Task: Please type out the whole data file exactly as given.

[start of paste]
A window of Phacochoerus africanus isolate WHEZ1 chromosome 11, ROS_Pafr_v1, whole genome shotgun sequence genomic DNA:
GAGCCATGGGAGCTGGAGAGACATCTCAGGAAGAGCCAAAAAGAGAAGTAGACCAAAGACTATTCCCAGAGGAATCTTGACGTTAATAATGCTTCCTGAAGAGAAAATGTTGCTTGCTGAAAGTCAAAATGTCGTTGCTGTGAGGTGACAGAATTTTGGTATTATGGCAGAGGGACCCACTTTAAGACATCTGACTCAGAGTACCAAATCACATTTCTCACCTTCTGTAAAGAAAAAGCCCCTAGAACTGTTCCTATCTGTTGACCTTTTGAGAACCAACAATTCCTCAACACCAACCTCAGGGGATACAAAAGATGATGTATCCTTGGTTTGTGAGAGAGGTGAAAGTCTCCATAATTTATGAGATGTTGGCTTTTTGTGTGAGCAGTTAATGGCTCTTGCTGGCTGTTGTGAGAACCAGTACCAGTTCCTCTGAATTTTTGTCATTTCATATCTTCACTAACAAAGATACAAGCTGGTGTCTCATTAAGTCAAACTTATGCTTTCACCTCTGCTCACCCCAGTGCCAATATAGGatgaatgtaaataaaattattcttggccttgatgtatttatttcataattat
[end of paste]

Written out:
A window of Phacochoerus africanus isolate WHEZ1 chromosome 11, ROS_Pafr_v1, whole genome shotgun sequence genomic DNA:
GAGCCATGGGAGCTGGAGAGACATCTCAGGAAGAGCCAAAAAGAGAAGTAGACCAAAGACTATTCCCAGAGGAATCTTGACGTTAATAATGCTTCCTGAAGAGAAAATGTTGCTTGCTGAAAGTCAAAATGTCGTTGCTGTGAGGTGACAGAATTTTGGTATTATGGCAGAGGGACCCACTTTAAGACATCTGACTCAGAGTACCAAATCACATTTCTCACCTTCTGTAAAGAAAAAGCCCCTAGAACTGTTCCTATCTGTTGACCTTTTGAGAACCAACAATTCCTCAACACCAACCTCAGGGGATACAAAAGATGATGTATCCTTGGTTTGTGAGAGAGGTGAAAGTCTCCATAATTTATGAGATGTTGGCTTTTTGTGTGAGCAGTTAATGGCTCTTGCTGGCTGTTGTGAGAACCAGTACCAGTTCCTCTGAATTTTTGTCATTTCATATCTTCACTAACAAAGATACAAGCTGGTGTCTCATTAAGTCAAACTTATGCTTTCACCTCTGCTCACCCCAGTGCCAATATAGGatgaatgtaaataaaattattcttggccttgatgtatttatttcataattat